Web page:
Most of the symphony is emotionally restrained, nostalgic and melancholy in mood, including the ending of the Vivace final movement. However, Prokofiev was later convinced to add an energetic and optimistic coda, so as to win the Stalin Prize of 100,000 rubles (because of official disapproval, Prokofiev was living in poverty at this time). Before he died, Prokofiev indicated that the original quiet ending was to be preferred.[1]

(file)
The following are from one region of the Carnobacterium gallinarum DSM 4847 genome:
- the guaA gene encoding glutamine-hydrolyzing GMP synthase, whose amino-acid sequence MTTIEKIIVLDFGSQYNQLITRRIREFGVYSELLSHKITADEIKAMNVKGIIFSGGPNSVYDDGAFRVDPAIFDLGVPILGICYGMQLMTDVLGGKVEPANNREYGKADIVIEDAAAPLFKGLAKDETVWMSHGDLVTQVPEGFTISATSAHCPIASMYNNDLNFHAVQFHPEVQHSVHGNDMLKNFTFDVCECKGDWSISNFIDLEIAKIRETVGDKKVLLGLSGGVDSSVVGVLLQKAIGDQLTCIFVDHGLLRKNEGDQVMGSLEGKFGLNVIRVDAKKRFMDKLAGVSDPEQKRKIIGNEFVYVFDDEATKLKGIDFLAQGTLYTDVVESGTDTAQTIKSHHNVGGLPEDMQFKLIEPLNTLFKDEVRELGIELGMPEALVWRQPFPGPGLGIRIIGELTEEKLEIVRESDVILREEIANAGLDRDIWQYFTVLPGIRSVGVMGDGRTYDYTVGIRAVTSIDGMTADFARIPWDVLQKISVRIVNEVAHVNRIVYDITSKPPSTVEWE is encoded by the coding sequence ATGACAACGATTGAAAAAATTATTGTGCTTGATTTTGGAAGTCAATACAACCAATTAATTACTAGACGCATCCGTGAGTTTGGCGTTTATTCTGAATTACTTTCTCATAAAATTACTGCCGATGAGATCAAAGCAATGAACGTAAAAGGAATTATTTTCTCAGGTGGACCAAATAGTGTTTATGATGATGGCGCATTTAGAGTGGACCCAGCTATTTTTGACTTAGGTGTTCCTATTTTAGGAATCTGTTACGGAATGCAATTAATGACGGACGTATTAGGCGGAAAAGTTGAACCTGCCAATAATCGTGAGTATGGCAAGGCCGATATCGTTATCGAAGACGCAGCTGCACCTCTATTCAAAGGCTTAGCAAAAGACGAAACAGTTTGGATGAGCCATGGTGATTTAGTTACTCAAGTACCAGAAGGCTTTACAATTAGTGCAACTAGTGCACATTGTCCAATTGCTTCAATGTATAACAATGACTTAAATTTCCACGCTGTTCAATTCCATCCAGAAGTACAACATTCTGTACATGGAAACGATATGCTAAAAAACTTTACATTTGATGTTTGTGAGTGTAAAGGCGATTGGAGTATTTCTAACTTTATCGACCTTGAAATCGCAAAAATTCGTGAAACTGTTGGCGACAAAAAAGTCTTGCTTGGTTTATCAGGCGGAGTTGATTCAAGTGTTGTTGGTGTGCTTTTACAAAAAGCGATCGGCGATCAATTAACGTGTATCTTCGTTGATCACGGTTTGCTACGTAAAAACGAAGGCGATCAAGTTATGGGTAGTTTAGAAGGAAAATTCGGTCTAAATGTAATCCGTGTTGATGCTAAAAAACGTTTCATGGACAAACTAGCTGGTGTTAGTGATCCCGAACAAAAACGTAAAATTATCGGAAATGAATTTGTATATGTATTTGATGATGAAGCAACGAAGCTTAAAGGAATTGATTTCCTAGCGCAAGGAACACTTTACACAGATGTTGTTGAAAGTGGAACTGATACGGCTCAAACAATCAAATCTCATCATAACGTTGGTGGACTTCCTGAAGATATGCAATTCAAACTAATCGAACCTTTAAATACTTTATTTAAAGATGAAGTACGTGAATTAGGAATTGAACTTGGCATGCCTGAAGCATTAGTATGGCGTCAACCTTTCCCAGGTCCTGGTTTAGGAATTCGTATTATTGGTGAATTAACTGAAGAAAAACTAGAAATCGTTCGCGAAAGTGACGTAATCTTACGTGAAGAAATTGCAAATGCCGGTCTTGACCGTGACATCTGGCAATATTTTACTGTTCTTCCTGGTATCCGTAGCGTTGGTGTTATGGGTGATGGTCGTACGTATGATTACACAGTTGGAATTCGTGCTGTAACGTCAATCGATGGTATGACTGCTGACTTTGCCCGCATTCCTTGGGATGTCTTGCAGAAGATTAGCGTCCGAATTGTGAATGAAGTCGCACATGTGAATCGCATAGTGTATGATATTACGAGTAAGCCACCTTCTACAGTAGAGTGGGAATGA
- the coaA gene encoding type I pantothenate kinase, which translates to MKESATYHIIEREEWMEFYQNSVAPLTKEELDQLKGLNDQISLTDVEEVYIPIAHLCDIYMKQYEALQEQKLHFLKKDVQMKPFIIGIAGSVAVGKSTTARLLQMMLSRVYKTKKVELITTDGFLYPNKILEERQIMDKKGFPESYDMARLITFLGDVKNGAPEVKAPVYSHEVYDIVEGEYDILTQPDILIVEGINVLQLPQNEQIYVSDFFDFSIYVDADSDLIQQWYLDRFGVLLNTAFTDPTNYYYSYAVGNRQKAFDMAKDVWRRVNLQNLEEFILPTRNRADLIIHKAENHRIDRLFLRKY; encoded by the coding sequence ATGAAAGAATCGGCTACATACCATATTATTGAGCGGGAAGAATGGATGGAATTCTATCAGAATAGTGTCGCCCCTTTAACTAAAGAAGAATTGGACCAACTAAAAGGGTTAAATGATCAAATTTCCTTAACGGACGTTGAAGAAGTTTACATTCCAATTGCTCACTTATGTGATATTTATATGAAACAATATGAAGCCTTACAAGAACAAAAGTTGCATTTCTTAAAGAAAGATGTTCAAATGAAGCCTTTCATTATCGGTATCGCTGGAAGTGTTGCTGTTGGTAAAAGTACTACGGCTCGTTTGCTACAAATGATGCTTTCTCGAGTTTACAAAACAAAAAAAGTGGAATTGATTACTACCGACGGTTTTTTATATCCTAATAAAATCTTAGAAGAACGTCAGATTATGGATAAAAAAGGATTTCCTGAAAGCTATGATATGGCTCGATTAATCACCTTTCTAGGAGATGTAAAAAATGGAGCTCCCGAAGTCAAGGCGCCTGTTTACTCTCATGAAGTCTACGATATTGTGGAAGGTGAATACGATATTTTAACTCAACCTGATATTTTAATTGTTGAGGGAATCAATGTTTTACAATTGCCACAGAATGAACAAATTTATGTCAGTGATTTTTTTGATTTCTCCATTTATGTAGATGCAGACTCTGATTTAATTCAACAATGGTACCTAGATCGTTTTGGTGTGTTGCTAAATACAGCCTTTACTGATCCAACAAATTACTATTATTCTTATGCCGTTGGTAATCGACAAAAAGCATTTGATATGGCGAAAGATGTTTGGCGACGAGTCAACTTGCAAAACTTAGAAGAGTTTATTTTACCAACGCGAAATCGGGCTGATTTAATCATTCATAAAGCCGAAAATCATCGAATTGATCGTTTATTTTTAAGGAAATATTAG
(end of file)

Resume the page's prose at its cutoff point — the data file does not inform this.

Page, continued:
The premiere was well-received, and in 1957, four years after Prokofiev’s death, the symphony was awarded the Lenin Prize.


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Sergei Prokofiev (1891-1953)

Symphony No. 7 in C-sharp minor, Op. 131 [1951–52]

I. Moderato
II. Allegretto
III. Andante espressivo
IV. Vivace
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prokofiev_symphonies_gergiev

London Symphony Orchestra Valery Gergiev (Conductor)
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